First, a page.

Africa Blog Roundup: Malaria, Northern Kenya, Obama and Africa, and More

Owen Barder:

There was bad news in research published yesterday in the New England Journal of Medicine about the effectiveness of what had seemed to be the best prospect for a malaria vaccine. The vaccine is known by the unsexy name of ‘RTS,S’.

The study of the phase III trials finds that in babies (aged 6-12 weeks) the vaccine only reduces malaria by less than a third.  This is disappointing because this is less than half the effectiveness that  had been suggested by the phase II clinical trials.

Karen Kaya and Jason Warner: “Turkey’s Love Affair with Somalia.”

Somalia Newsroom: “Uganda’s Withdrawal Threat.”

Hassan Kochore:

The face of northern Kenya…is changing, and one might expect people’s opinions and loyalty to the Kenyan state to shift accordingly. However, while the government has set out to socially and economically integrate the northern populations into Kenya, the narratives on the ground seem to be painting a contrasting picture.

Laine Strutton: “Italian Colonization in Africa.”

Roving Bandit on mental illness in South Sudan.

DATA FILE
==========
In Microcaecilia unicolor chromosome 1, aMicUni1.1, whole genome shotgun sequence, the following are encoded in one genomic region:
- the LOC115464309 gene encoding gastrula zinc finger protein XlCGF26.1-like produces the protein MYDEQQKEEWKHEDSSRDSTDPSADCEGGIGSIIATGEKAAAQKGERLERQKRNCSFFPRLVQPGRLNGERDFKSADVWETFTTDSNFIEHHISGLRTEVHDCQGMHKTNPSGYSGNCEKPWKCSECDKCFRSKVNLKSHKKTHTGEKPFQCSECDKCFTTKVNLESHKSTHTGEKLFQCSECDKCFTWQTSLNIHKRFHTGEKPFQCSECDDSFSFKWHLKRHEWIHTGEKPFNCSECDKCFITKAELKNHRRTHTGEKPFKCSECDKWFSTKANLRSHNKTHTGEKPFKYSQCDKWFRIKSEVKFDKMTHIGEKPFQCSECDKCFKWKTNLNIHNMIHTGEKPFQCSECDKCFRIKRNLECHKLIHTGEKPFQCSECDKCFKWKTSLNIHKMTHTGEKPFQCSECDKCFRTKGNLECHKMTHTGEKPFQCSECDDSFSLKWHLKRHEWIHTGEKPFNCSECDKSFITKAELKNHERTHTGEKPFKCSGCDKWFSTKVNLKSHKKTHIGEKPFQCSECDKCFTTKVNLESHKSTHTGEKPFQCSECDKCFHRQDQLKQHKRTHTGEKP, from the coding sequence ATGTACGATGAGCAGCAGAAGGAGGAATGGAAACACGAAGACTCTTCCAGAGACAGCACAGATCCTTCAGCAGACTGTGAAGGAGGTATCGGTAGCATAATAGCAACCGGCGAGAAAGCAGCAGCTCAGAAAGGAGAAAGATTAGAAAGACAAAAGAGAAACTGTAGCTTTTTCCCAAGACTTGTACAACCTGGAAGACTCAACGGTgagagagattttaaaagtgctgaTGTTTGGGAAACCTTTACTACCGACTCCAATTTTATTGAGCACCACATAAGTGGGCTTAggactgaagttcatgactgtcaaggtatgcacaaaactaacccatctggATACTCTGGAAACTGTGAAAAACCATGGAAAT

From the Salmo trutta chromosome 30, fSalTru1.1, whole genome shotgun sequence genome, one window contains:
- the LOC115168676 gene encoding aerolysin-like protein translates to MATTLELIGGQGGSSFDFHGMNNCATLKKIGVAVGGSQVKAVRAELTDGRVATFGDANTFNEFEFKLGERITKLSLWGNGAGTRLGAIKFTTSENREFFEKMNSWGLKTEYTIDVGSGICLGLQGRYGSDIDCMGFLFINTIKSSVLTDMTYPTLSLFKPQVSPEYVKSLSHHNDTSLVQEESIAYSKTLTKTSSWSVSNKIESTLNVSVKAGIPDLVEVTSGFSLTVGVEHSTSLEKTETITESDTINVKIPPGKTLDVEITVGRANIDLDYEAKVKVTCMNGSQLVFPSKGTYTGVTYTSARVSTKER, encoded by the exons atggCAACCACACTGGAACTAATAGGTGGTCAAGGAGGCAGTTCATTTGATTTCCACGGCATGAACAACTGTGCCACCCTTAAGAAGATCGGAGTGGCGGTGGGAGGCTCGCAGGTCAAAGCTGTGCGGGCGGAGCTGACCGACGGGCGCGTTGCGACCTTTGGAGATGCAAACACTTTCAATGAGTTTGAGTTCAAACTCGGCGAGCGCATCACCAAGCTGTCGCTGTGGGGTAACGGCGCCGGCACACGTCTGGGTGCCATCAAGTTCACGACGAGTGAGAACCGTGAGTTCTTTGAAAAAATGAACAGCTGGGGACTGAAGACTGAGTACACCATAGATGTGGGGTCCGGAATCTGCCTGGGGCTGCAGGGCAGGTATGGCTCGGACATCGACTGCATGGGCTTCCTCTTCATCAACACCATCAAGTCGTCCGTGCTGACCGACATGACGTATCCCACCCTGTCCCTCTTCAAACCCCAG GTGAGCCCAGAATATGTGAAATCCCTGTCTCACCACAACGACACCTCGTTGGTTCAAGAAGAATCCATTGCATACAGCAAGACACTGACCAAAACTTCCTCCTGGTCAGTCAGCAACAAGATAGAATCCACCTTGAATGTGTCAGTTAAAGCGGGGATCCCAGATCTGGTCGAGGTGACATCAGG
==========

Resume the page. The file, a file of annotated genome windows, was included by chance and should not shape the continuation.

Lesley Anne Warner on US Africa policy and President Barack Obama’s second term. And via Amb. David Shinn, Tadias looks at US-Ethiopian relations in light of President Obama’s re-election.

Africa Is A Country: “10 Films to Watch Out For.”

1 thought on “Africa Blog Roundup: Malaria, Northern Kenya, Obama and Africa, and More

  1. The mention of Italian colonialism is interesting, but unfortunately the article is far too brief. It doesn’t offer much information on exactly what Italian colonial policy was. Did they use military rule or civilian? Were taxes widespread and who was affected by them? Did their policies encourage colonial rebellions? It’s even stranger considering that the article provides links to (very) short articles on British indirect rule and French direct rule*.

    *In French and behind a paywall I note.

    As for Ethiopia I think Professor Alemayehu is going to be deeply disappointed. The U.S. isn’t going to push Ethiopia on anything for at least another ten years unless the East African situation changes greatly and for the better.

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